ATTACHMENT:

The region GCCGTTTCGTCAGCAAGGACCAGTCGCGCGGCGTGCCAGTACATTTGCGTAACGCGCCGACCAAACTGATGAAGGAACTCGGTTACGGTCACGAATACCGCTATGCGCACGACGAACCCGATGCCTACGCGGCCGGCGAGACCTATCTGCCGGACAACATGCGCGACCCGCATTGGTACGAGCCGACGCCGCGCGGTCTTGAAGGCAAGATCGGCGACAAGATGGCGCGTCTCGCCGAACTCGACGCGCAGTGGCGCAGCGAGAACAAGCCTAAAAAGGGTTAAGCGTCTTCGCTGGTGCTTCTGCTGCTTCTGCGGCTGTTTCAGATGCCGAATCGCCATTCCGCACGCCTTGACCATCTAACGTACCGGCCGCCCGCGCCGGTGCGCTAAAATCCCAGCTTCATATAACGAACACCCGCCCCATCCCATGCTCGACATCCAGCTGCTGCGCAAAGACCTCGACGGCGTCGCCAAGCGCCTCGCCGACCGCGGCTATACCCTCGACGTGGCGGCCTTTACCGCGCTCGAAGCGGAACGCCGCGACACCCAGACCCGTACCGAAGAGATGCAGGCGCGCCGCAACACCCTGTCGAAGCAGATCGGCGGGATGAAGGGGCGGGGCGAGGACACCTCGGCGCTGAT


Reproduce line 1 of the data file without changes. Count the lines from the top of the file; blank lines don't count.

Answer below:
The region GCCGTTTCGTCAGCAAGGACCAGTCGCGCGGCGTGCCAGTACATTTGCGTAACGCGCCGACCAAACTGATGAAGGAACTCGGTTACGGTCACGAATACCGCTATGCGCACGACGAACCCGATGCCTACGCGGCCGGCGAGACCTATCTGCCGGACAACATGCGCGACCCGCATTGGTACGAGCCGACGCCGCGCGGTCTTGAAGGCAAGATCGGCGACAAGATGGCGCGTCTCGCCGAACTCGACGCGCAGTGGCGCAGCGAGAACAAGCCTAAAAAGGGTTAAGCGTCTTCGCTGGTGCTTCTGCTGCTTCTGCGGCTGTTTCAGATGCCGAATCGCCATTCCGCACGCCTTGACCATCTAACGTACCGGCCGCCCGCGCCGGTGCGCTAAAATCCCAGCTTCATATAACGAACACCCGCCCCATCCCATGCTCGACATCCAGCTGCTGCGCAAAGACCTCGACGGCGTCGCCAAGCGCCTCGCCGACCGCGGCTATACCCTCGACGTGGCGGCCTTTACCGCGCTCGAAGCGGAACGCCGCGACACCCAGACCCGTACCGAAGAGATGCAGGCGCGCCGCAACACCCTGTCGAAGCAGATCGGCGGGATGAAGGGGCGGGGCGAGGACACCTCGGCGCTGAT